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Many of the different trochanteric bursitis exercises are aimed at increasing the flexibility of muscles in the affected area. Some of these flexibility exercises include gluteal, illiotibial band, hip flexor, and hamstring stretches. The patient may also be required to perform strengthening trochanteric bursitis exercises. Side lying hip abduction, for example, involves lifting the leg sideways away from the mid-line of the body, and is useful for strengthening the gluteus medius.
One exercise that is commonly used to treat trochanteric bursitis is the gluteal stretch. This stretch is effective at increasing the flexibility of the gluteal muscles located in the buttocks. To perform this stretch, the patient should lie on his or her back with knees extended. The knee of the injured side should be slowly pulled towards the opposite shoulder until a stretch is felt. This stretch should be held for a minimum of 20 seconds and repeated three times.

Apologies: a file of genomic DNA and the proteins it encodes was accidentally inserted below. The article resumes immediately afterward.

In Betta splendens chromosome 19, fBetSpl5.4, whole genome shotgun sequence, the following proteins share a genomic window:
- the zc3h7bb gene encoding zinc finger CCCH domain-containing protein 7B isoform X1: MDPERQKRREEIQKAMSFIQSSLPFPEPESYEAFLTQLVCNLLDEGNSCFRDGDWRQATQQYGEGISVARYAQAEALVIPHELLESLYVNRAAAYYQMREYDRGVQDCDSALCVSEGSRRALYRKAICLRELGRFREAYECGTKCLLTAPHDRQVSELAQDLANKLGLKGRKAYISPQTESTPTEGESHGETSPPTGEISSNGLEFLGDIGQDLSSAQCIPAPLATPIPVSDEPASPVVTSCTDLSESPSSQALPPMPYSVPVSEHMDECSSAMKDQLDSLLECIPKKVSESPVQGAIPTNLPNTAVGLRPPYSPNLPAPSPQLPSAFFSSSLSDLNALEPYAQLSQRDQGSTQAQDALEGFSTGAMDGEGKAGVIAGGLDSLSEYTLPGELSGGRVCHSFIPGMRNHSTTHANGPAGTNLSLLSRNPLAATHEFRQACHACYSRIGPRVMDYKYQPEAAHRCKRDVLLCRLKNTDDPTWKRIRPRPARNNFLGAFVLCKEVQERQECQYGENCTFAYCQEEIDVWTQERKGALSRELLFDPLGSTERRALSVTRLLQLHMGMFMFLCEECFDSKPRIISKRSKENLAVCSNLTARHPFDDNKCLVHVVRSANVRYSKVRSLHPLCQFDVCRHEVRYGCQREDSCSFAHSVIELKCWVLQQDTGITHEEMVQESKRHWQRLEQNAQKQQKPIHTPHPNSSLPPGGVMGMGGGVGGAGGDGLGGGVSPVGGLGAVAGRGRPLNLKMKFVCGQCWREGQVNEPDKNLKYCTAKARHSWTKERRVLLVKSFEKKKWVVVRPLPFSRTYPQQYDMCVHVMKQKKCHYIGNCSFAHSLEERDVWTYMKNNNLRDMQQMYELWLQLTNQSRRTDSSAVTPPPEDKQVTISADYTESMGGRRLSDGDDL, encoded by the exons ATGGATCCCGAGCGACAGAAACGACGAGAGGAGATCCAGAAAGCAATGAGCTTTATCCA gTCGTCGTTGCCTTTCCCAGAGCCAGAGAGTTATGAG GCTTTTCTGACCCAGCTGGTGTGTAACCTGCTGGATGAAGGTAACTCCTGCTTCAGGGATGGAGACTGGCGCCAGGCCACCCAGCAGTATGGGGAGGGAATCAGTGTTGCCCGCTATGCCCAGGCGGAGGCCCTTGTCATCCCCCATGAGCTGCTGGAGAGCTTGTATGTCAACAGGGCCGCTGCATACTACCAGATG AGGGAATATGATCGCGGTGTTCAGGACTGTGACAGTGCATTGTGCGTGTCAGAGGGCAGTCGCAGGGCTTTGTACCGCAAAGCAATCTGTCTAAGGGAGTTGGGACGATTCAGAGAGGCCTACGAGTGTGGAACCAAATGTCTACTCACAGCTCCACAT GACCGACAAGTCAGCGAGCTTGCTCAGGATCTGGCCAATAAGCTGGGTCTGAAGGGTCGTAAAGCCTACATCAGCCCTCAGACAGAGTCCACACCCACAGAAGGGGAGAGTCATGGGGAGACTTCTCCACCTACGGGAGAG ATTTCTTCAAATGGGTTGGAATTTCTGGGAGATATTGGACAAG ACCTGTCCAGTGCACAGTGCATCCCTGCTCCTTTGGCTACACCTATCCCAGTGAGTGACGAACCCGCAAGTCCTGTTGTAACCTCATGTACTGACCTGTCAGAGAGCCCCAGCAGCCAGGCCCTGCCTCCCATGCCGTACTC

Another of the many flexibility trochanteric bursitis exercises is the illiotibial (IT) band stretch. The IT band runs from the hip down to the side of the knee; when tight, it can cause extra pressure on the trochanteric bursa. To perform an IT band stretch, the patient should stand upright before crossing his or her injured leg in front of the other. Slowly lean to the opposite site, until a stretch is felt on the outer hip and outside of the thigh. Again, this stretch should be held for 20 seconds and repeated several times.
General flexibility of muscles around the hip is important for treating trochanteric bursitis. Some of the other trochanteric bursitis exercises which are commonly used include hamstring stretches and hip flexor stretches. A hamstring stretch is achieved by standing with one foot in front of the other, while bending the back knee and tilting the hips until a stretch is felt. To stretch the hip flexors, the person should get down on one knee and push the hips forwards.
Trochanteric bursitis exercises also involve strengthening muscles such as the gluteus medius, which is located on the outside of the hip. To strengthen this muscle, the leg must be moved away from the center of the body against resistance. A typical gluteus medius exercise involves the patient lying on the floor on his or her side with knees bent. Keeping the ankles touching, the patient then lifts his or her knee upwards before slowly returning it to the floor.
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